Holy Cross football on hold in 2018
The last thing Andrew Boon wanted to do in his first year as principal at Holy Cross was to pull the plug on the school’s football program.
But that’s what the football fan and former McGill football player had to do Monday night when it became apparent there weren’t enough players to safely compete in Niagara Catholic Athletic Association play.
“It’s disappointing,” said Boon, who played his high school football at Notre Dame in Welland. “There’s no way of spinning of it.”
Holy Cross has run a football program since the school’s inception in 1985.
Holy Cross’s coaching staff knew the program was in crisis when only 12 players showed up for the team’s training camp in the last week of August.
“I had conversations with the coaches right off the bat because there weren’t many kids out,” Boon said. “Then you think, first week of school, big push, lots of conversations, but as we went through that first week it was pretty clear we were in trouble.”
At the end of the first week of school, there were about 20-21 players attending practice and Boon’s conversations with the coaching staff (Jim Craig, Gerry DiSanto, Dave Thomson and Brian O’Rourke) — which has more than 100 combined years of coaching experience — intensified.
“When you see the amount of (Grade) 9s and 10s that would have had to potentially make up that program and you look at some of the men they would be playing against at the Grade 12 level, it was safety first,” Boon said. “We can’t safely field a team.”
Everyone at Holy Cross is hoping it’s just a one-year absence and steps are being taken to help in that regard.
“Our coaches will always be coaches and they immediately started to look at what they could do to continue football here in some way and make it a one-year blip, and that we engage the kids in theory and coaching,” Boon said.
Plans include running a seven-a-side intramural football league with a strong teaching component and running some open gym and weight room times to get students ready to play football in 2019.
“It’s something so that kids don’t lose out on opportunities and that there is a home for them to go to and be active after school,” Boon said.
At a meeting with the players Monday night, there was a positive response to the options presented.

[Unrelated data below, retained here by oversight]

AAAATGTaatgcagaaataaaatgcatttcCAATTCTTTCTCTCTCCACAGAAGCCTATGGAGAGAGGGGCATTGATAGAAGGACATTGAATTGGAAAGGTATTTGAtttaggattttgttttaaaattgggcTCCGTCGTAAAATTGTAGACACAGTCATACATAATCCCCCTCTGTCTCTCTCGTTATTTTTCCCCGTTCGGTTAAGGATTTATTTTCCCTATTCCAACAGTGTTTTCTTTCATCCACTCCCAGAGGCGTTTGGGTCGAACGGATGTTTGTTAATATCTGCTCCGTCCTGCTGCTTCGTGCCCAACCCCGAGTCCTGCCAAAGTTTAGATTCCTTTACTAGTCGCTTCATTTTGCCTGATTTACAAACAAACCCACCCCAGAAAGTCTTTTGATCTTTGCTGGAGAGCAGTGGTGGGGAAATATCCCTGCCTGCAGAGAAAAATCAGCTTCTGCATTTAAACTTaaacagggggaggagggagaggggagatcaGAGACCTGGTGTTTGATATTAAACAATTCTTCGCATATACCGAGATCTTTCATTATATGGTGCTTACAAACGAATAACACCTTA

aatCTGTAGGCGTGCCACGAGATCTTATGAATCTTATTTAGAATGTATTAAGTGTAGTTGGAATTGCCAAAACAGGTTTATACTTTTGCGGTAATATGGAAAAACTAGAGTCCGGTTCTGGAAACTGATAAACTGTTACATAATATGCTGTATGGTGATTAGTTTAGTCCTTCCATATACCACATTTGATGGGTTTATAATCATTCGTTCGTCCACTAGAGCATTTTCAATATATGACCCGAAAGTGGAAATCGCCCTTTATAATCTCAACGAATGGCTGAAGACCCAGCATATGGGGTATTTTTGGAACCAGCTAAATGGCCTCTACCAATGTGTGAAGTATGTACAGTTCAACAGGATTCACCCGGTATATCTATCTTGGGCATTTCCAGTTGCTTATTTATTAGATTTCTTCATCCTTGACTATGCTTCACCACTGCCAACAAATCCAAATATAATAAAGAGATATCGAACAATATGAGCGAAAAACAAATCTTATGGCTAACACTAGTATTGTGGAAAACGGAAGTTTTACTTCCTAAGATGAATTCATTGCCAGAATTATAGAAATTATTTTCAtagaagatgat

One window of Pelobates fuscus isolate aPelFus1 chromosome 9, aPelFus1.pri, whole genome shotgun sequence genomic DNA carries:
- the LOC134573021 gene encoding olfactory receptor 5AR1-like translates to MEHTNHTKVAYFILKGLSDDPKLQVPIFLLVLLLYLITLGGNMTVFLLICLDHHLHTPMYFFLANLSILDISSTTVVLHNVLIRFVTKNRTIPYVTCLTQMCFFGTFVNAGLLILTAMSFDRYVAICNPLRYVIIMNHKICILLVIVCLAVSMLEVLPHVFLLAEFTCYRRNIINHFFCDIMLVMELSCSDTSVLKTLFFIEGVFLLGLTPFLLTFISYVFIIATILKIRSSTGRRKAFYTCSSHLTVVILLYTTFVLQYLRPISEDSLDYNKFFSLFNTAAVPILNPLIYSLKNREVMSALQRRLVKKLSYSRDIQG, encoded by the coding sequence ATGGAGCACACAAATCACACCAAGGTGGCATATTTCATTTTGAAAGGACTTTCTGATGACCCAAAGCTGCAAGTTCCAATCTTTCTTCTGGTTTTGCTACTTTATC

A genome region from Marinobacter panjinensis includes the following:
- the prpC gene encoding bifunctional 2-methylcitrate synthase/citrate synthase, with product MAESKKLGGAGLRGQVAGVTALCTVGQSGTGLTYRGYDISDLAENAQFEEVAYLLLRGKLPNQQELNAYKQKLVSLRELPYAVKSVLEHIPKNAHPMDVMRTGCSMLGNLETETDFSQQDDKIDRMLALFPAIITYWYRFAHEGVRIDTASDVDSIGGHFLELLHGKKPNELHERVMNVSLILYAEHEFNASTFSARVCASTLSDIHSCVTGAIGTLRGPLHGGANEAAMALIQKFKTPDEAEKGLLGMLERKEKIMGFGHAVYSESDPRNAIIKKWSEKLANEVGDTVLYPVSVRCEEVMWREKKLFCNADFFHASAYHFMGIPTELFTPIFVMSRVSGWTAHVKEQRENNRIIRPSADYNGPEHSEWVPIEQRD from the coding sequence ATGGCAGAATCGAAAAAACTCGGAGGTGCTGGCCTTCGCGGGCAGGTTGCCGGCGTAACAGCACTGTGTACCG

“They all wanted to do something,” Boon said.
This year, Holy Cross has a population of 650 students and there is no magic number of players that makes a football program is viable. A school needs a certain percentage of senior players to be competitive.
There had been a rumour in the community that Holy Cross and St. Francis were combining their football programs, but Boon said no discussions were held with St. Francis until Holy Cross decided this week not to run its program.
“The only conversations are right now with the kids I have that are seniors,” he said. “I have six seniors.”
Boon reached out to St. Francis head coach and principal Jim Whittard and his colleague and friend agreed to take the Holy Cross players on his roster.
“I spoke to all their (seniors’) parents and they are very appreciative of what we are trying to do as a school to help the players continue their experience.”
Holy Cross players are eligible to play at St. Francis because their school doesn’t have a football program and St. Francis is the closest school. A similar situation exists in the Niagara Region High School Athletic Association with E.L. Crossley football players suiting up for Centennial.
Two Holy Cross players were at the St. Francis practice on Wednesday and Whittard is hoping to see the rest shortly. It was an easy choice to welcome the Holy Cross players to St. Francis.
“The Phoenix have welcomed them with open arms and a lot of them play together in the summer,” Whittard said. “They are pretty excited to be playing together.”
The only downfall is that St. Francis won’t be eligible to compete in the Ontario Federation of School Athletic Associations bowl playdowns.
“The NCAA championship is the top prize for us and we are thrilled to have that as a motivator,” said Whittard, adding he knows how tough it will be to win the NCAA crown.
“I am seeing that as an ultimate achievement,” he said. “There are great coaches who I have coached against in the past.”
Boon appreciates St. Francis giving up its OFSAA bowl possibilities even if they are far from a certainty.
“That speaks to their dedication to giving our kids an opportunity to participate and I am very grateful that we have that brotherhood and sisterhood,” Boon said.